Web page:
She's known as "The Iron Lady," a testament to her grit, determination, and resolute work ethic, all of which paid off Saturday in Rio. Hungarian swimmer Katinka Hosszú shattered the world record for the women's 400-meter individual medley to win her first Olympic medal — a gold no less — at the 2016 Summer Games on Saturday. It was a personal victory of sorts for Hosszú, who, despite being a three-time World Champion and competing in the last three Olympics prior to her appearance in Rio, had never managed to capture an Olympic medal.
Hosszú broke away from her competitors early in the women's 400-meter individual medley to maintain a noticeable lead throughout the race. As the eight swimmers launched into breaststroke, the slowest of the medley's four strokes, Hosszú was untouchable, leading by a huge margin. In the end, with a race time of 4:26.36, Hosszú had managed to cut more than 2 seconds off the world record of 4:28.43 set by China's Ye Shiwen at the 2012 Olympics.
It was a stunning victory for the 27-year-old Hungarian, who'd reportedly briefly considered throwing in the towel following a series of disappointing performances in London. "I've been chasing that world record for some time now," Hosszú told reporters after the race. "It's been over seven years that I have been thinking about it. I feel like I proved myself, not just to other people but to myself."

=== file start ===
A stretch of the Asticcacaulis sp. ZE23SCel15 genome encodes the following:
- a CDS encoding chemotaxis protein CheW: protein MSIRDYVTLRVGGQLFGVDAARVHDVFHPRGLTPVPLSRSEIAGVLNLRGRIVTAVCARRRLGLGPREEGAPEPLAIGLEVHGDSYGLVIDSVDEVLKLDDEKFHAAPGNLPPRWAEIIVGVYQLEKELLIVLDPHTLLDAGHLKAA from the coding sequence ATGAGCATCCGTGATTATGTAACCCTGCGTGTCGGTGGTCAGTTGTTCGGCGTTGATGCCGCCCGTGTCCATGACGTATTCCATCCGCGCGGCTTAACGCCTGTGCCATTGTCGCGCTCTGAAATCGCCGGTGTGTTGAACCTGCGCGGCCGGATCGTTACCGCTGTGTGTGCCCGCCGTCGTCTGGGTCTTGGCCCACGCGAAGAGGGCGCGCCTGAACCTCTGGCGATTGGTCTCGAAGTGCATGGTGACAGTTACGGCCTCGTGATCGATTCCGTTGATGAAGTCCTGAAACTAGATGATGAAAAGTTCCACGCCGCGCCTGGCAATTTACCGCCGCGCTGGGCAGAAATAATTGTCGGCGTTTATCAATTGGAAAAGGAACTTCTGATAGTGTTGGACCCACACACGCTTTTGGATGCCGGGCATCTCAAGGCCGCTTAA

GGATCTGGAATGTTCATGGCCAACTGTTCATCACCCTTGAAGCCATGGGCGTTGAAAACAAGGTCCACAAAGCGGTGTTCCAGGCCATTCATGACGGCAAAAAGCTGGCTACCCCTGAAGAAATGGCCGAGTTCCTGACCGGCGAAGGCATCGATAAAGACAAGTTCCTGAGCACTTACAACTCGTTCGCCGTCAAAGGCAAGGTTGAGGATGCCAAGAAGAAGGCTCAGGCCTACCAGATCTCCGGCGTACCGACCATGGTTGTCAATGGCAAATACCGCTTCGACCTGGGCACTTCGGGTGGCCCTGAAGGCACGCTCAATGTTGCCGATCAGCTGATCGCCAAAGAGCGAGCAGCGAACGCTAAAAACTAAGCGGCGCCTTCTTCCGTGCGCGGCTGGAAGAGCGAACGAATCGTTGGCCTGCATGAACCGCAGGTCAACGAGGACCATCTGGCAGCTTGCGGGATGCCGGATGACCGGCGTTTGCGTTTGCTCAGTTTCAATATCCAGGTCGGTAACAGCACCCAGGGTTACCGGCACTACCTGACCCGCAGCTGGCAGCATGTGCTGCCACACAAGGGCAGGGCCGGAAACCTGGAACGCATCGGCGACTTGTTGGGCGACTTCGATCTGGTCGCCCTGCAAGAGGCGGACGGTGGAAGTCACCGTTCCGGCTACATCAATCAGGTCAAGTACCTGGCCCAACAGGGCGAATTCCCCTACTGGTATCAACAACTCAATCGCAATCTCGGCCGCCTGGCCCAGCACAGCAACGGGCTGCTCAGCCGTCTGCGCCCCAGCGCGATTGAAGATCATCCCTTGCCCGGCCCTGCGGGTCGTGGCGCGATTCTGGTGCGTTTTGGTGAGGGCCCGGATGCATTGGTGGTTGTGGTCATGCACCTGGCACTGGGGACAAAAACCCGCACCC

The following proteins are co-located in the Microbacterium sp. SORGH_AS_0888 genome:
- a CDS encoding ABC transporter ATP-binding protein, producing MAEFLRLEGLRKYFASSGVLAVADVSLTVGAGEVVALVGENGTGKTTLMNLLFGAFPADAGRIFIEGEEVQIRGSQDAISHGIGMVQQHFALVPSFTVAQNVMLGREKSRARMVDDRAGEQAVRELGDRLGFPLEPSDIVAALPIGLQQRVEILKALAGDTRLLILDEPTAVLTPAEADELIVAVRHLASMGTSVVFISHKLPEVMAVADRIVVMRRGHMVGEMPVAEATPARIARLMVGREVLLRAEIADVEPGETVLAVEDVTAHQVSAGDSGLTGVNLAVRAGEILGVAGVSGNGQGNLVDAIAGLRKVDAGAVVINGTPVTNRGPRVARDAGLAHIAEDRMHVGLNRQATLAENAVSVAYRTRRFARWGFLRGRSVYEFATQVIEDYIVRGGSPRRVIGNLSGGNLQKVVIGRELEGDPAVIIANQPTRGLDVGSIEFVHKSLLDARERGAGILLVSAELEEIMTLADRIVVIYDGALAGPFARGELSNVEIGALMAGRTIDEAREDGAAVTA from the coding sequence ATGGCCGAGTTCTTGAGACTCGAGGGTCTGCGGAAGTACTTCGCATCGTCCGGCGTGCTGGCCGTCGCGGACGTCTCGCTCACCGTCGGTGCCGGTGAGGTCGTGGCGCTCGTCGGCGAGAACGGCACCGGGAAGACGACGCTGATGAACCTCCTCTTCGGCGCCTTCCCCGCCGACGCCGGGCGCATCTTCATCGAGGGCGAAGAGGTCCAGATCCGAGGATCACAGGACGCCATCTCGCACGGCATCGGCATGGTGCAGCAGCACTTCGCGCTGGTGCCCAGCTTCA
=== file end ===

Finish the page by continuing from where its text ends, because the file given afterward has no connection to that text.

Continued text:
Born in Pécs, Hungary, swimming has dominated Hosszú's life from an early age. As a young girl, Hosszú was trained by her grandfather until the age of 13, and later moved to the United States to swim for the University of Southern California. After a series of disappointing performances that culminated with the London Games, Hosszú asked Shane Tusup, her husband and former USC swimmer, to coach her.
Since then, she's been considered one of the most dominant women in professional swimming, racking up medal after medal at World and European Championships. She earned her nickname as the Iron Lady — a nod to her stamina, her commitment, her vigor — from the media after swimming her way to five medals in just two days at a 2012 World Cup in China.
While the new world record Hosszú set Saturday in Rio blew spectators and competitors away, the Iron Lady is already thinking about how she can shave a few more seconds off the time. "I'm already thinking how I can get faster," she told Yahoo! Sport. "I definitely want to, want to get faster, and I think I can."